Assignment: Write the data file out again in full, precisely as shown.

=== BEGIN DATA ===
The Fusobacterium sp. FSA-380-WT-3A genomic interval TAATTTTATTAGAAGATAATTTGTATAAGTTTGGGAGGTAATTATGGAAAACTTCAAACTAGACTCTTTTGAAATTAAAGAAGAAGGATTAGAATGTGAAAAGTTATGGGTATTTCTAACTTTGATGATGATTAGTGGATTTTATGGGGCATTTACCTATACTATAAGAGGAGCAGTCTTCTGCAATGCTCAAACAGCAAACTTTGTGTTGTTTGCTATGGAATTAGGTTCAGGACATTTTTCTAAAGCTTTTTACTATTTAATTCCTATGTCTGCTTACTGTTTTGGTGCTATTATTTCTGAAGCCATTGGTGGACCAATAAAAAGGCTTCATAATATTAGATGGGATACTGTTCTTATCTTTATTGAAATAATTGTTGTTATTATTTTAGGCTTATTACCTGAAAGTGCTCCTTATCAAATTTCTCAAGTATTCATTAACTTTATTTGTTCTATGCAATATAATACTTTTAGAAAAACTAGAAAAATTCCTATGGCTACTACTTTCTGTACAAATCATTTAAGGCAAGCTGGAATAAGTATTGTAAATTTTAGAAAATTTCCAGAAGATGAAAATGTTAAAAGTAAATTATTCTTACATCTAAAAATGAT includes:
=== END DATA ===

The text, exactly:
The Fusobacterium sp. FSA-380-WT-3A genomic interval TAATTTTATTAGAAGATAATTTGTATAAGTTTGGGAGGTAATTATGGAAAACTTCAAACTAGACTCTTTTGAAATTAAAGAAGAAGGATTAGAATGTGAAAAGTTATGGGTATTTCTAACTTTGATGATGATTAGTGGATTTTATGGGGCATTTACCTATACTATAAGAGGAGCAGTCTTCTGCAATGCTCAAACAGCAAACTTTGTGTTGTTTGCTATGGAATTAGGTTCAGGACATTTTTCTAAAGCTTTTTACTATTTAATTCCTATGTCTGCTTACTGTTTTGGTGCTATTATTTCTGAAGCCATTGGTGGACCAATAAAAAGGCTTCATAATATTAGATGGGATACTGTTCTTATCTTTATTGAAATAATTGTTGTTATTATTTTAGGCTTATTACCTGAAAGTGCTCCTTATCAAATTTCTCAAGTATTCATTAACTTTATTTGTTCTATGCAATATAATACTTTTAGAAAAACTAGAAAAATTCCTATGGCTACTACTTTCTGTACAAATCATTTAAGGCAAGCTGGAATAAGTATTGTAAATTTTAGAAAATTTCCAGAAGATGAAAATGTTAAAAGTAAATTATTCTTACATCTAAAAATGAT includes: